The DIY instructions from the pioneer and settler handbooks always contain a few surprises.
They also give us first glimpses at emerging know-how that will one day become ubiquitous.
Hidden within the pages of the 1896 Home Mechanic book are some of the world's earliest instructions for making your own galvanic or electric battery.
We don't usually associate the late 1800's with electricity.
But scientists had been working with electricity since the late 1700's and commercial electroplating operations started appearing in the UK in the mid 1850's.
These instructions from the Making chapter of the Home Mechanic book, show how people did their own electroplating at home.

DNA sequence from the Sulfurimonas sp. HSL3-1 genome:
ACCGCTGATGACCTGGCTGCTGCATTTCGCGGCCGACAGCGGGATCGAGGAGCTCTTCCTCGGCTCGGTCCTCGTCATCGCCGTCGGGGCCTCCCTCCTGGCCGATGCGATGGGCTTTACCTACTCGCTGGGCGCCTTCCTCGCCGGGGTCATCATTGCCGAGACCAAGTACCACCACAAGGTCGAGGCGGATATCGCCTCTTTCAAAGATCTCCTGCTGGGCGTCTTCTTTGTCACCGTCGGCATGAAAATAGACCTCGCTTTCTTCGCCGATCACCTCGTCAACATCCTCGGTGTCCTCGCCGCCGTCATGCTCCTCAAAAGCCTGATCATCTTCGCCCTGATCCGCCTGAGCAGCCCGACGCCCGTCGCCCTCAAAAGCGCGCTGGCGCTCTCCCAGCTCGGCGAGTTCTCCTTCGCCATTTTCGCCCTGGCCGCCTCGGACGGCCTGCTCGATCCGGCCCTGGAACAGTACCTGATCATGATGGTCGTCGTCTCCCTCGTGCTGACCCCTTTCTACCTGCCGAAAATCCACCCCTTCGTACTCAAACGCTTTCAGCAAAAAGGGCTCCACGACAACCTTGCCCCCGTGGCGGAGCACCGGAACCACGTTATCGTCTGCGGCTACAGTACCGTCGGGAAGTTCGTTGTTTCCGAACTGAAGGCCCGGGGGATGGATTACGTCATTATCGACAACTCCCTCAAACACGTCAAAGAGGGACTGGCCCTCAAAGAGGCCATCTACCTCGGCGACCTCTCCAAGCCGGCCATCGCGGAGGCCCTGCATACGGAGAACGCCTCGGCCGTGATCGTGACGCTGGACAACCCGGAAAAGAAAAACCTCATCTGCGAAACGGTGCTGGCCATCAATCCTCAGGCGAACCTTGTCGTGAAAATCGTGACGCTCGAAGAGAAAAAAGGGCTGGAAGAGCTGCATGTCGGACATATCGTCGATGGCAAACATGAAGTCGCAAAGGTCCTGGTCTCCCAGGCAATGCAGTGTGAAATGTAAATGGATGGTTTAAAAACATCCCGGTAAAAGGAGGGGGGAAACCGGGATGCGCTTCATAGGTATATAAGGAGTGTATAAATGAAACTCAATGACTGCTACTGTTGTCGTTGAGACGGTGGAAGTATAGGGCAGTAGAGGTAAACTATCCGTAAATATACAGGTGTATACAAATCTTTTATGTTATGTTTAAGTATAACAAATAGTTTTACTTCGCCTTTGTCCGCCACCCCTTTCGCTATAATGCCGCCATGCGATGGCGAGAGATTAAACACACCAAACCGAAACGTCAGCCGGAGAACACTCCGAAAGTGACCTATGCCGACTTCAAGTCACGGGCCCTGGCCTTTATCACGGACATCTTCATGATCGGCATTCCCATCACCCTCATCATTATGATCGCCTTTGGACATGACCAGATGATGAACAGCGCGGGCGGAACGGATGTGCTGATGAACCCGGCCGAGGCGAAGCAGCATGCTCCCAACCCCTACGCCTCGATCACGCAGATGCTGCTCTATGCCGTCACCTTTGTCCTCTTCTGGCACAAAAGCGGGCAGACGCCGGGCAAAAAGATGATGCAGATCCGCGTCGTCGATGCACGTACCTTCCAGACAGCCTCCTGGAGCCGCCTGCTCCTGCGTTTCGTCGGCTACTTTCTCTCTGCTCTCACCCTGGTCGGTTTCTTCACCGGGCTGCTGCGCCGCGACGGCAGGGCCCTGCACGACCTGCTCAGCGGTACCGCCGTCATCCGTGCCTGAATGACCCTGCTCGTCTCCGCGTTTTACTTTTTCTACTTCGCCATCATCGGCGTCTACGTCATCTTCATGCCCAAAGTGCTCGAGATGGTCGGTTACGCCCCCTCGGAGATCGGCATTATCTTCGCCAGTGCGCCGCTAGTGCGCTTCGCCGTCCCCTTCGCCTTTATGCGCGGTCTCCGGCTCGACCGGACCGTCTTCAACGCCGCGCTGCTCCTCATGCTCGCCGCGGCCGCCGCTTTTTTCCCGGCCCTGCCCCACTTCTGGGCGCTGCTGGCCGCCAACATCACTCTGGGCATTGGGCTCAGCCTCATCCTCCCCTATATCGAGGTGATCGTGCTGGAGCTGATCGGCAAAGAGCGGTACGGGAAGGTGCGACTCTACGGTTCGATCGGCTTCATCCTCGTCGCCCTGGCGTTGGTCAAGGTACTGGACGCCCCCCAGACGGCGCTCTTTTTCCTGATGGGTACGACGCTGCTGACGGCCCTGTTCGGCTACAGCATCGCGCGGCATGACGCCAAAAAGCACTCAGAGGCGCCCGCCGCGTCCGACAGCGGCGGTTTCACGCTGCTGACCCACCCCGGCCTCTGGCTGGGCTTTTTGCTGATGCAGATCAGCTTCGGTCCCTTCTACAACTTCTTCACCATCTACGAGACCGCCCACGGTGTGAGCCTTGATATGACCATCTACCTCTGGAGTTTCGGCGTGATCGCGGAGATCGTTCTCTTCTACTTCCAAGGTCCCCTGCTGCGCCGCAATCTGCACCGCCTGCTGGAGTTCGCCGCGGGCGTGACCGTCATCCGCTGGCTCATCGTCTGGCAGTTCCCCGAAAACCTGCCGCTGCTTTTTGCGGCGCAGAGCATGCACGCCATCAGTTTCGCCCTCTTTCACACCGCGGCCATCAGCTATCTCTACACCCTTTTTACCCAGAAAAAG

It requires two containers with a semi-permeable membrane between them. In this case they are using porous or unglazed porcelain.
The metal you want to deposit through electroplating has to be contained in a salt solution.
If you use sulphate of copper, then copper will be deposited. If you use potasium gold cyanide, then gold will be deposited.
The point is to take a metal object made of a cheaper and less durable metal like steel, and then give it a thin coating of more a valuable and more durable metal that wouldn't rust for example.
Electricity would not have been foreign to the people of 1896. Edison patented his first light bulbs in 1879 and the first public building to be lit by electricity was the Savoy Theater in Westminster, London in 1881.
More how-to and DIY from the pioneers and settlers can be downloaded for free at Pioneer Handbooks.
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